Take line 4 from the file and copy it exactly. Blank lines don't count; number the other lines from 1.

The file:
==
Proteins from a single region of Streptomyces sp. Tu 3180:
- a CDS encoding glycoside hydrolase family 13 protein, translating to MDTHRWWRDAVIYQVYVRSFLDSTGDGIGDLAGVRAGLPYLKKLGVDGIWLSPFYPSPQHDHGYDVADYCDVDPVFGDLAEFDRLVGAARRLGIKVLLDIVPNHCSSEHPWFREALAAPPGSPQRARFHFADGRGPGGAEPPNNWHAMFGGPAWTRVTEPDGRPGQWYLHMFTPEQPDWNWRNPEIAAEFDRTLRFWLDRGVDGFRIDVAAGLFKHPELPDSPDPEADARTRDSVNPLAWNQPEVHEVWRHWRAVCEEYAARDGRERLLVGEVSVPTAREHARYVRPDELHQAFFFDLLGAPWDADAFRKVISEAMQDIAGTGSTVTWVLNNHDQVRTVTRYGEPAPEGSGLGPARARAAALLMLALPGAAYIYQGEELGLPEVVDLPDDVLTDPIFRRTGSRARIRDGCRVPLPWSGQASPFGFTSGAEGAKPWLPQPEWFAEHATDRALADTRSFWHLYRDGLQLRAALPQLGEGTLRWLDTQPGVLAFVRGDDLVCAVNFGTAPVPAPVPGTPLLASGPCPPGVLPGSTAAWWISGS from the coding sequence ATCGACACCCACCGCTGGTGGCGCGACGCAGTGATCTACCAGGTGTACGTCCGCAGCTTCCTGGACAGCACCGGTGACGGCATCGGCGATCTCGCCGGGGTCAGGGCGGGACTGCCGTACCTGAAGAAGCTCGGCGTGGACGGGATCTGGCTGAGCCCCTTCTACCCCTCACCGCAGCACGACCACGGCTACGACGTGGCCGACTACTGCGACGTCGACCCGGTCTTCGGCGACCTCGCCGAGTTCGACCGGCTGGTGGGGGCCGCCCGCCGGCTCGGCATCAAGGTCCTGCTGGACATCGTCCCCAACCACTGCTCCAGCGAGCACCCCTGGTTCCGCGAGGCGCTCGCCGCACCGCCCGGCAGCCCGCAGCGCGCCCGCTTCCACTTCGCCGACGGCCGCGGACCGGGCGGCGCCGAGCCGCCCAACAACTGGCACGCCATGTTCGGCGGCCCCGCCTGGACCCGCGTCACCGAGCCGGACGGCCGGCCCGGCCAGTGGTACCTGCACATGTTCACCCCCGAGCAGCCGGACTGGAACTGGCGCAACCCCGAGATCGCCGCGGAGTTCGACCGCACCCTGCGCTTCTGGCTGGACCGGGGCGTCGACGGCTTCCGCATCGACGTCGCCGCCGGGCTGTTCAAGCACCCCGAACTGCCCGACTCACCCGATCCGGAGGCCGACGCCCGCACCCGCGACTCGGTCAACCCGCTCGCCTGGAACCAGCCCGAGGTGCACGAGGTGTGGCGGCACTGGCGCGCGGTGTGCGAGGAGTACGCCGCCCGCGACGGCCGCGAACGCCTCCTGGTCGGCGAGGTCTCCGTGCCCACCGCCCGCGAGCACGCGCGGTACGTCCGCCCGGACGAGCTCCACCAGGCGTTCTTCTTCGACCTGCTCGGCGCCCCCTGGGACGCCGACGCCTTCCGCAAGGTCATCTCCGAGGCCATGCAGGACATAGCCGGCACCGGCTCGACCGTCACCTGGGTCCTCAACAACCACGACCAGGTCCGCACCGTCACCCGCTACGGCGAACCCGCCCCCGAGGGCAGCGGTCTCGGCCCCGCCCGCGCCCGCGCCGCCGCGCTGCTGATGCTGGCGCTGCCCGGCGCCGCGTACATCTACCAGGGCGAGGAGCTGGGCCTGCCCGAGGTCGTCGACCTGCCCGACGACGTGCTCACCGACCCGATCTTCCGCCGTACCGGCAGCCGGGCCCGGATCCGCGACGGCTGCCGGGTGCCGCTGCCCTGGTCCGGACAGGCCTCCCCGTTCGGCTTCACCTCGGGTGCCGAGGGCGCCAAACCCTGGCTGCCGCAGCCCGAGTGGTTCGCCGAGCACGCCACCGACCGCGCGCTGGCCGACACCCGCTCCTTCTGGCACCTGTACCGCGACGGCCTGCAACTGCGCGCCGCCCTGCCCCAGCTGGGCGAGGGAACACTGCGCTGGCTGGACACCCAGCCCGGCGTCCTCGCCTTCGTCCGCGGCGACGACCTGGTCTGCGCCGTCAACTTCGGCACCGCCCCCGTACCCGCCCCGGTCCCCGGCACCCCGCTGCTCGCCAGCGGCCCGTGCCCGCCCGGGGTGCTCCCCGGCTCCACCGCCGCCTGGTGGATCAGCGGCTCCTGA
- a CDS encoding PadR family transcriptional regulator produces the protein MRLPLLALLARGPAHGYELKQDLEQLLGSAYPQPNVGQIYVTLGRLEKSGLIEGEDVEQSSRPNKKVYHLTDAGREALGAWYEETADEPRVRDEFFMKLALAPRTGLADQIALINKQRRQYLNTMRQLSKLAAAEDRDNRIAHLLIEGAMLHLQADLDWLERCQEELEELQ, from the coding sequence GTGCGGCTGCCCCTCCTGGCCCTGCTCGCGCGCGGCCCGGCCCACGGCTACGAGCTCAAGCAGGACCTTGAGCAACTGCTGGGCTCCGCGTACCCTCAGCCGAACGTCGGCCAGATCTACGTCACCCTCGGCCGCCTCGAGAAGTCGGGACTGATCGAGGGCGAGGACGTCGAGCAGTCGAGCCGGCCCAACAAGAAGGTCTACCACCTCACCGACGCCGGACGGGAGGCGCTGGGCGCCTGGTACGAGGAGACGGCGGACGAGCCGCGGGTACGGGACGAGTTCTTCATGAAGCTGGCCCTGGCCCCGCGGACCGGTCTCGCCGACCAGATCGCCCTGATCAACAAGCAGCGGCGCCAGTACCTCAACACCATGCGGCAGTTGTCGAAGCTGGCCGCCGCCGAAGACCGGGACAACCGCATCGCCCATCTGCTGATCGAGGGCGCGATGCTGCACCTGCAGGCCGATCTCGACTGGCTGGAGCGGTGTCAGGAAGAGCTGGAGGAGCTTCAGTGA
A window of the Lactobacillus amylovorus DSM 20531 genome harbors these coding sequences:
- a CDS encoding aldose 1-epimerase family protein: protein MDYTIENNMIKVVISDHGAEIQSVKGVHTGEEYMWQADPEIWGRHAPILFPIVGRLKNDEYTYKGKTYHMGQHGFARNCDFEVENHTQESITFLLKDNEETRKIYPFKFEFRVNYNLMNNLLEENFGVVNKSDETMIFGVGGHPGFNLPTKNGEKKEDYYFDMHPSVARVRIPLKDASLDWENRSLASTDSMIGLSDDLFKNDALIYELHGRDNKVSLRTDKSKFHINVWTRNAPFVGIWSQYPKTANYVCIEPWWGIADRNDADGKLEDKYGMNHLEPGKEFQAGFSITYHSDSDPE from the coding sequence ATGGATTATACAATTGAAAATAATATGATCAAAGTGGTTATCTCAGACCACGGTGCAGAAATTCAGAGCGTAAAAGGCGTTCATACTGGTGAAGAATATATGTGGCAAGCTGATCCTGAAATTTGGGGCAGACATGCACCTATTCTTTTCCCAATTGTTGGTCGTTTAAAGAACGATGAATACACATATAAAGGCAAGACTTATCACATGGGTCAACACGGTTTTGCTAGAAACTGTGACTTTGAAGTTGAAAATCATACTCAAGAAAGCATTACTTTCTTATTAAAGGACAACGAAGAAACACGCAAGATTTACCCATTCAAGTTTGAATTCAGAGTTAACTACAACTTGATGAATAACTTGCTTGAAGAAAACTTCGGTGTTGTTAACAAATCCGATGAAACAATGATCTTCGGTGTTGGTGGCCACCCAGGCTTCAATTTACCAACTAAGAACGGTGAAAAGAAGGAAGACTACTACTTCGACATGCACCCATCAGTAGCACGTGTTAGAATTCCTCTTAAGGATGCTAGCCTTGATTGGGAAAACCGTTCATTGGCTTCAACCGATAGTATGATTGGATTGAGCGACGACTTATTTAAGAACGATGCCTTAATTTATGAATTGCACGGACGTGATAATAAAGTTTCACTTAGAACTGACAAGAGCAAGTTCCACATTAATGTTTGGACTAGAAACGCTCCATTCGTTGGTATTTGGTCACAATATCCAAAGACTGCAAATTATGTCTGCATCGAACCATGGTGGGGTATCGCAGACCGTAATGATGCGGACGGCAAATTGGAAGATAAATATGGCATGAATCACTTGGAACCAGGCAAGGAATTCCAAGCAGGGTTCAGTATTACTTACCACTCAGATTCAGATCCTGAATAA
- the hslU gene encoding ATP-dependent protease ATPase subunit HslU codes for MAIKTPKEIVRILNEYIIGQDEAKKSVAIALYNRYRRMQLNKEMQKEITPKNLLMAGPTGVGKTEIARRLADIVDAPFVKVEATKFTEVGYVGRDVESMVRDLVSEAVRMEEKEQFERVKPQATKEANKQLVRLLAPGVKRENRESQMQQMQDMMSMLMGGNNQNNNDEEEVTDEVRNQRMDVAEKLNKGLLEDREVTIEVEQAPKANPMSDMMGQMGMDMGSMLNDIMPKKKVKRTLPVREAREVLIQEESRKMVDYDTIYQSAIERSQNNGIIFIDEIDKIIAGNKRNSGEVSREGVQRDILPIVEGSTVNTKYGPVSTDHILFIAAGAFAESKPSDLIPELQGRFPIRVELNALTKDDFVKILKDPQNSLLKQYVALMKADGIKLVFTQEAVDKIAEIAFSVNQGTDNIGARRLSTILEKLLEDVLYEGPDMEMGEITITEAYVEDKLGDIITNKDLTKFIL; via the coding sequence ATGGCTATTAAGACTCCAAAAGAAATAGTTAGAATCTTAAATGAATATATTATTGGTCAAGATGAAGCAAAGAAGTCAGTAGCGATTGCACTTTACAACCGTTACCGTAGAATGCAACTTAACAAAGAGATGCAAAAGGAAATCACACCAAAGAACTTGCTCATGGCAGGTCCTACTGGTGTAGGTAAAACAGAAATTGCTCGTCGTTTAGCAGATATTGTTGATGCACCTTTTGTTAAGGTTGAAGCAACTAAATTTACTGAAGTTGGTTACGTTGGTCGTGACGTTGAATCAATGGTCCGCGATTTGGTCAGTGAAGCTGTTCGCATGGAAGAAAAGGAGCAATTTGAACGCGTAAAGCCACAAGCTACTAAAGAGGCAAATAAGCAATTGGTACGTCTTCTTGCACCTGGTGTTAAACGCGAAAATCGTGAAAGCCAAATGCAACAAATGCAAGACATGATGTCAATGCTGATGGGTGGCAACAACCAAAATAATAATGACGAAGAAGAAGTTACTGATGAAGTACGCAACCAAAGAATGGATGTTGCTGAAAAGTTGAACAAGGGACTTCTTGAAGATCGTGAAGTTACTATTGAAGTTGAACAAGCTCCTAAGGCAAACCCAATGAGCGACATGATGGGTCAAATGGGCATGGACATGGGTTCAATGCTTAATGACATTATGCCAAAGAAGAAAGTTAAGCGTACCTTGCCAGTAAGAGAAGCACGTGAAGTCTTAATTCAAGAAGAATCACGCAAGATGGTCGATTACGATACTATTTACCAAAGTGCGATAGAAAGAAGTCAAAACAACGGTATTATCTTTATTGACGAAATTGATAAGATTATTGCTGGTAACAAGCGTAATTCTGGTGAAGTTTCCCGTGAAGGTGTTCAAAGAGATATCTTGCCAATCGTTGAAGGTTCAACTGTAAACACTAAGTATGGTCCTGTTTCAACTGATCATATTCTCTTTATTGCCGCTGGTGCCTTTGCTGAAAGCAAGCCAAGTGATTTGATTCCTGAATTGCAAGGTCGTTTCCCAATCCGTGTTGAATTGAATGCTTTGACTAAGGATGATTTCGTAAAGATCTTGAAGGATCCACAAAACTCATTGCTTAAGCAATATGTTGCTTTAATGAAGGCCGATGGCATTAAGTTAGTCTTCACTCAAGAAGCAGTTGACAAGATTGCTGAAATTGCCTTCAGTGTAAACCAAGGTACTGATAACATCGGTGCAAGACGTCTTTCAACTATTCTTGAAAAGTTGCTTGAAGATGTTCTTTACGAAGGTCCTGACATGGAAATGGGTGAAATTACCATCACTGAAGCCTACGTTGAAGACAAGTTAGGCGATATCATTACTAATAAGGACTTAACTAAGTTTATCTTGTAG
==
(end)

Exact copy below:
A window of the Lactobacillus amylovorus DSM 20531 genome harbors these coding sequences: